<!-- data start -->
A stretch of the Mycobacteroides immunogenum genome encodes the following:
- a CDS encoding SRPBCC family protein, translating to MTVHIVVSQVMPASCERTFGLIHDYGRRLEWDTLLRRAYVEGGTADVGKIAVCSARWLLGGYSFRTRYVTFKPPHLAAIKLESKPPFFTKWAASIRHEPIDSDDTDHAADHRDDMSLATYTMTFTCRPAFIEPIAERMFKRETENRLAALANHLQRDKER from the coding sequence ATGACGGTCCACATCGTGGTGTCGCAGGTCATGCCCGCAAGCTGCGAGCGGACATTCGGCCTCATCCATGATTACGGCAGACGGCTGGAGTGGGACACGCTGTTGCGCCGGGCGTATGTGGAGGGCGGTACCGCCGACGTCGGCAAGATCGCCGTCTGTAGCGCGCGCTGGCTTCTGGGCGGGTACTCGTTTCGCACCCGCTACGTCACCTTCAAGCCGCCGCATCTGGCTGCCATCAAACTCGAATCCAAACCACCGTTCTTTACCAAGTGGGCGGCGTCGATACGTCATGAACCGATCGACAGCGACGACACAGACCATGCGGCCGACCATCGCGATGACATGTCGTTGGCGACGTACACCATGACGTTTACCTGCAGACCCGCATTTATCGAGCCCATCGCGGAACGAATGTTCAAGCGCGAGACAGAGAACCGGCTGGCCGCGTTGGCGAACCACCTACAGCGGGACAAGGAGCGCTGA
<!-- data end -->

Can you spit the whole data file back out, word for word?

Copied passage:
A stretch of the Mycobacteroides immunogenum genome encodes the following:
- a CDS encoding SRPBCC family protein, translating to MTVHIVVSQVMPASCERTFGLIHDYGRRLEWDTLLRRAYVEGGTADVGKIAVCSARWLLGGYSFRTRYVTFKPPHLAAIKLESKPPFFTKWAASIRHEPIDSDDTDHAADHRDDMSLATYTMTFTCRPAFIEPIAERMFKRETENRLAALANHLQRDKER from the coding sequence ATGACGGTCCACATCGTGGTGTCGCAGGTCATGCCCGCAAGCTGCGAGCGGACATTCGGCCTCATCCATGATTACGGCAGACGGCTGGAGTGGGACACGCTGTTGCGCCGGGCGTATGTGGAGGGCGGTACCGCCGACGTCGGCAAGATCGCCGTCTGTAGCGCGCGCTGGCTTCTGGGCGGGTACTCGTTTCGCACCCGCTACGTCACCTTCAAGCCGCCGCATCTGGCTGCCATCAAACTCGAATCCAAACCACCGTTCTTTACCAAGTGGGCGGCGTCGATACGTCATGAACCGATCGACAGCGACGACACAGACCATGCGGCCGACCATCGCGATGACATGTCGTTGGCGACGTACACCATGACGTTTACCTGCAGACCCGCATTTATCGAGCCCATCGCGGAACGAATGTTCAAGCGCGAGACAGAGAACCGGCTGGCCGCGTTGGCGAACCACCTACAGCGGGACAAGGAGCGCTGA